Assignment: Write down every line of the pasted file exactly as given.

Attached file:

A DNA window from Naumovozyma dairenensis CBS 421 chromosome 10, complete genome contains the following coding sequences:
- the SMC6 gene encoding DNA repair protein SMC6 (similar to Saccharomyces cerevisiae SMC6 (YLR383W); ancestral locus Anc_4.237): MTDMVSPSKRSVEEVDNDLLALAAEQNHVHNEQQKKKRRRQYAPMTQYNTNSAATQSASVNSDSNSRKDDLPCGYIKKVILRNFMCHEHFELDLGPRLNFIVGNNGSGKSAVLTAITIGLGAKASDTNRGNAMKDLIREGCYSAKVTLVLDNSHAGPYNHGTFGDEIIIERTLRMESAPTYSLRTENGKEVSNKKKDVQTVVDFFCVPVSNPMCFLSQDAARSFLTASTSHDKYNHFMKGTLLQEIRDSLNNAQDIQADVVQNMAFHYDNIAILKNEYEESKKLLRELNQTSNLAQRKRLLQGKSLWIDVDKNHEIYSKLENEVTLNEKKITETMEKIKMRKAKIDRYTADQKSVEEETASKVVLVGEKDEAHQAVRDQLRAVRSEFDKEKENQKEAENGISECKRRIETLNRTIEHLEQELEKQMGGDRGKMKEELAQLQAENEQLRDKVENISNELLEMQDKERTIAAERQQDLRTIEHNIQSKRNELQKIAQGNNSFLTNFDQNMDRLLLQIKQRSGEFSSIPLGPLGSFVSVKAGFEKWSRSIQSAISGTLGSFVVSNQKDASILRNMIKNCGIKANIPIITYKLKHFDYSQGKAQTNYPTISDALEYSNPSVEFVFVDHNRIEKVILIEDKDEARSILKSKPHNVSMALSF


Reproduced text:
A DNA window from Naumovozyma dairenensis CBS 421 chromosome 10, complete genome contains the following coding sequences:
- the SMC6 gene encoding DNA repair protein SMC6 (similar to Saccharomyces cerevisiae SMC6 (YLR383W); ancestral locus Anc_4.237): MTDMVSPSKRSVEEVDNDLLALAAEQNHVHNEQQKKKRRRQYAPMTQYNTNSAATQSASVNSDSNSRKDDLPCGYIKKVILRNFMCHEHFELDLGPRLNFIVGNNGSGKSAVLTAITIGLGAKASDTNRGNAMKDLIREGCYSAKVTLVLDNSHAGPYNHGTFGDEIIIERTLRMESAPTYSLRTENGKEVSNKKKDVQTVVDFFCVPVSNPMCFLSQDAARSFLTASTSHDKYNHFMKGTLLQEIRDSLNNAQDIQADVVQNMAFHYDNIAILKNEYEESKKLLRELNQTSNLAQRKRLLQGKSLWIDVDKNHEIYSKLENEVTLNEKKITETMEKIKMRKAKIDRYTADQKSVEEETASKVVLVGEKDEAHQAVRDQLRAVRSEFDKEKENQKEAENGISECKRRIETLNRTIEHLEQELEKQMGGDRGKMKEELAQLQAENEQLRDKVENISNELLEMQDKERTIAAERQQDLRTIEHNIQSKRNELQKIAQGNNSFLTNFDQNMDRLLLQIKQRSGEFSSIPLGPLGSFVSVKAGFEKWSRSIQSAISGTLGSFVVSNQKDASILRNMIKNCGIKANIPIITYKLKHFDYSQGKAQTNYPTISDALEYSNPSVEFVFVDHNRIEKVILIEDKDEARSILKSKPHNVSMALSF